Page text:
Proper connections for all three types of RTD sensor (2-wire, 3-wire, and 4-wire) to a user configurable transmitter are shown in the following illustrations:
It is critically important to note that the common connections shown by the symbols for 3- and 4-wire RTD sensors represent junction points at the sensor ; not terminals jumpered by the technician at the time of installation, and not internal jumpers inside the transmitter. The whole purpose of having 3-wire and 4-wire RTD circuits is to eliminate errors due to voltage drop along the current-carrying wires, and this can only be realized if the “sensing” wire(s) extend out to the RTD itself and connect there. If the transmitter’s sensing terminal(s) are only jumpered to a current carrying terminal, the transmitter will sense voltage dropped by the RTD plus voltage dropped by the current-carrying wire(s), leading to falsely high temperature indications.
Misconceptions surrounding proper RTD connections unfortunately abound both in students and in working industry professionals. With any luck, the following presentation will help you avoid such mistakes, and more importantly help you understand why the correct connections are best.
Always bear in mind the purpose of a 3-wire or a 4-wire RTD connection: to avoid inaccuracies caused by voltage drops along the current-carrying wires. The only way to do this is to ensure the sensing (non-current-carrying) wire(s) extend from the transmitter terminal(s) all the way to the sensor itself. This way, the transmitter is able to “look past” the voltage drops of the current-carrying wires to “see” the voltage dropped only by the RTD itself.
The following illustrations show both correct and incorrect ways to connect a 2-wire RTD to a 3- or 4-wire transmitter:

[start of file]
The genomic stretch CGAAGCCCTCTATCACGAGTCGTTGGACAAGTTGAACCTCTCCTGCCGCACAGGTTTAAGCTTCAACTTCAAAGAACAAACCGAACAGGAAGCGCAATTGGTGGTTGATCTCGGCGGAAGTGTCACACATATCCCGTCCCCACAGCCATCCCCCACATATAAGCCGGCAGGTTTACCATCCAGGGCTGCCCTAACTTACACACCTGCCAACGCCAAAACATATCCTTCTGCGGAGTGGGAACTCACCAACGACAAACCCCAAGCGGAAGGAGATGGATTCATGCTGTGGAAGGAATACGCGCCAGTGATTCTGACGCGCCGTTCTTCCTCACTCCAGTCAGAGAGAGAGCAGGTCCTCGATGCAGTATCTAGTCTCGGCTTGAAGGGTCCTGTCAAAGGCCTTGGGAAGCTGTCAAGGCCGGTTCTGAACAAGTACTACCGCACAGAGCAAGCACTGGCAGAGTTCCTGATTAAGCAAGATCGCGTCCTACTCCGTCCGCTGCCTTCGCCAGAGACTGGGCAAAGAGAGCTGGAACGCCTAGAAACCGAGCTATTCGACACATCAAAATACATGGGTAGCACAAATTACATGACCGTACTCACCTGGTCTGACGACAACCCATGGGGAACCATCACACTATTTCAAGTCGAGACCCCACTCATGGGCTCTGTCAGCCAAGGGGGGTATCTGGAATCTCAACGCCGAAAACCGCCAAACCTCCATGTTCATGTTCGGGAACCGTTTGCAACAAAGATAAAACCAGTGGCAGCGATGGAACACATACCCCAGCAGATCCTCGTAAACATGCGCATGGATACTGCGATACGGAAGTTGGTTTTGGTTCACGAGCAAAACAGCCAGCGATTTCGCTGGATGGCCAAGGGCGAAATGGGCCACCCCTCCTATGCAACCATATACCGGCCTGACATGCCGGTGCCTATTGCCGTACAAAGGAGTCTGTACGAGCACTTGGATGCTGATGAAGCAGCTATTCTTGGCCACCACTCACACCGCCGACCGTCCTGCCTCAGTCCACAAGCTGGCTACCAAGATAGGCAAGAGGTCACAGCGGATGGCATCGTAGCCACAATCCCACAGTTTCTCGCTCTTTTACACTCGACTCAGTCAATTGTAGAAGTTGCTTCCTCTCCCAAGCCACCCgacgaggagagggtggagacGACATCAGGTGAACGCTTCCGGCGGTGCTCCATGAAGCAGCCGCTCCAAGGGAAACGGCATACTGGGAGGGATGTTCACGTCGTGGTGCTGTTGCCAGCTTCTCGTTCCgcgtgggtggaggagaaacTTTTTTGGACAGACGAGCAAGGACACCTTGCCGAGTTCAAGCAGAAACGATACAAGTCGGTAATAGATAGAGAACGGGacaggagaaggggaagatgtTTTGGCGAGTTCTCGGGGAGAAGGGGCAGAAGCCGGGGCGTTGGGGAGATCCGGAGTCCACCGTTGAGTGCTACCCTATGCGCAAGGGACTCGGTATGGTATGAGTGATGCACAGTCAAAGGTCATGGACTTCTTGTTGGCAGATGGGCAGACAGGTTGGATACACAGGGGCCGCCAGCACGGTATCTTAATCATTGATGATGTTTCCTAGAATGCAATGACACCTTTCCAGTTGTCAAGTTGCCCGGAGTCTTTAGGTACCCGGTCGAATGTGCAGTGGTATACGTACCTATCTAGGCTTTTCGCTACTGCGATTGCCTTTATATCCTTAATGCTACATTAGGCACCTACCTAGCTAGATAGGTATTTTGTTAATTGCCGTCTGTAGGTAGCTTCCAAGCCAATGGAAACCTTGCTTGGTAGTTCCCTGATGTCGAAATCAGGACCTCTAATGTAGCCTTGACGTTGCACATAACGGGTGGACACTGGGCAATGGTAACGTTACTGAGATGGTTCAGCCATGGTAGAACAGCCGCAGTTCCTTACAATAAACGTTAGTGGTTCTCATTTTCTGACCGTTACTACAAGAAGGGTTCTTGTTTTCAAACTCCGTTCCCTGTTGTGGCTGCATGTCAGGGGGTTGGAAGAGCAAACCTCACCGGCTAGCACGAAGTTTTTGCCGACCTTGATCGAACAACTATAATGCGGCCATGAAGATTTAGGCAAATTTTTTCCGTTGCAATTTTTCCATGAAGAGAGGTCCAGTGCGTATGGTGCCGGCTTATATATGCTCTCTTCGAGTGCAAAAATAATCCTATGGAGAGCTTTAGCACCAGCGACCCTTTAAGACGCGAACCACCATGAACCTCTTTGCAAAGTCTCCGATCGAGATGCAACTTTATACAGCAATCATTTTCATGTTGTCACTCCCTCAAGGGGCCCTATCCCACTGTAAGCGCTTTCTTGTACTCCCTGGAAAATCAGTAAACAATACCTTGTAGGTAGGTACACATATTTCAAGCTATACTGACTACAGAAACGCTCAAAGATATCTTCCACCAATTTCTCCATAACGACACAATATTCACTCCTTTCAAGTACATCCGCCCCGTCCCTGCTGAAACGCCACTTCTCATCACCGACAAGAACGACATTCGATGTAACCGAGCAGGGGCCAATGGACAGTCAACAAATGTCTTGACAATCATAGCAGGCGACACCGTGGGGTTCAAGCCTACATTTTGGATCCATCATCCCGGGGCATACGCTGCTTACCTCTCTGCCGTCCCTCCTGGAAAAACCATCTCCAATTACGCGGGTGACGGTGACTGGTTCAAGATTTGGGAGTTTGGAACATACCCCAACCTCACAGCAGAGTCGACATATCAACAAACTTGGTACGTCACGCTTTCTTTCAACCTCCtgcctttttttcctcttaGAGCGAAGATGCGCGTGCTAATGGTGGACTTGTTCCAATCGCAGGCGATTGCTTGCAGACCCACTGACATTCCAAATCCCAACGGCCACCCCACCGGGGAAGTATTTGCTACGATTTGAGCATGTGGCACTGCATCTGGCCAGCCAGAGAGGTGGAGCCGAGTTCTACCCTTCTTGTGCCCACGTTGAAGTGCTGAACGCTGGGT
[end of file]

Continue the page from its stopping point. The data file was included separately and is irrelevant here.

Jumpers placed at the transmitter terminals defeat the purpose of the transmitter’s 3-wire or 4-wire capabilities, downgrading its performance to that of a 2-wire system.
A similar problem occurs when someone tries to connect a 3-wire RTD to a 3-wire transmitter using a conveniently available 4-wire cable:
3-wire RTD measurement is based on the assumption that both current-carrying wires have exactly the same electrical resistance. By paralleling two of the four wires in the 4-wire cable, you will create unequal resistances in the current path, thus leading to measurement errors at the transmitter (Note).
Note : These errors will result only if the paralleled wires carry current. If the two wires you paralleled happen to join the transmitter’s sensing terminal to the RTD (the one carrying no current), no errors will result.
However, many RTD transmitters do not document which of the terminals sense (carry no current) versus which of them excite (carry current to the RTD), and so there is a probability of getting it wrong if you simply guess.
Given that there is no real benefit to having paralleled wires connecting the transmitter’s sensing terminal to the RTD, my advice is to either use all four wires and configure the transmitter for 4-wire mode, or don’t use the fourth wire at all.
Better solutions for the 3-wire RTD and 4-wire cable scenario include configuring the transmitter for 4-wire RTD input and actually using all four terminals (shown on left), or keeping the transmitter configured for 3-wire RTD input and not using the fourth wire in the cable at all (shown on right):
A photograph of a modern temperature transmitter capable of receiving input from 2-wire, 3- wire, or 4-wire RTDs (as well as thermocouples, another type of temperature sensor entirely) shows the connection points and the labeling describing how the sensor is to be connected to the appropriate terminals:
The rectangle symbol shown on the label represents the resistive element of the RTD. The symbol with the “+” and “−” marks represents a thermocouple junction, and may be ignored for the purposes of this discussion.
As shown by the diagram, a two-wire RTD would connect between terminals 2 and 3. Likewise, a three-wire RTD would connect to terminals 1, 2, and 3 (with terminals 1 and 2 being the points of connection for the two common wires of the RTD). Finally, a four-wire RTD would connect to terminals 1, 2, 3, and 4 (terminals 1 and 2 being common, and terminals 3 and 4 being common, at the RTD).
Once the RTD has been connected to the appropriate terminals of the temperature transmitter, the transmitter needs to be electronically configured for that type of RTD.
In the case of this particular temperature transmitter, the configuration is performed using a “smart” communicator device using the HART digital protocol to access the transmitter’s microprocessor-based settings. Here, the technician would configure the transmitter for 2-wire, 3-wire, or 4-wire RTD connection.
Credits : Tony R. Kuphaldt – Creative Commons Attribution 4.0 License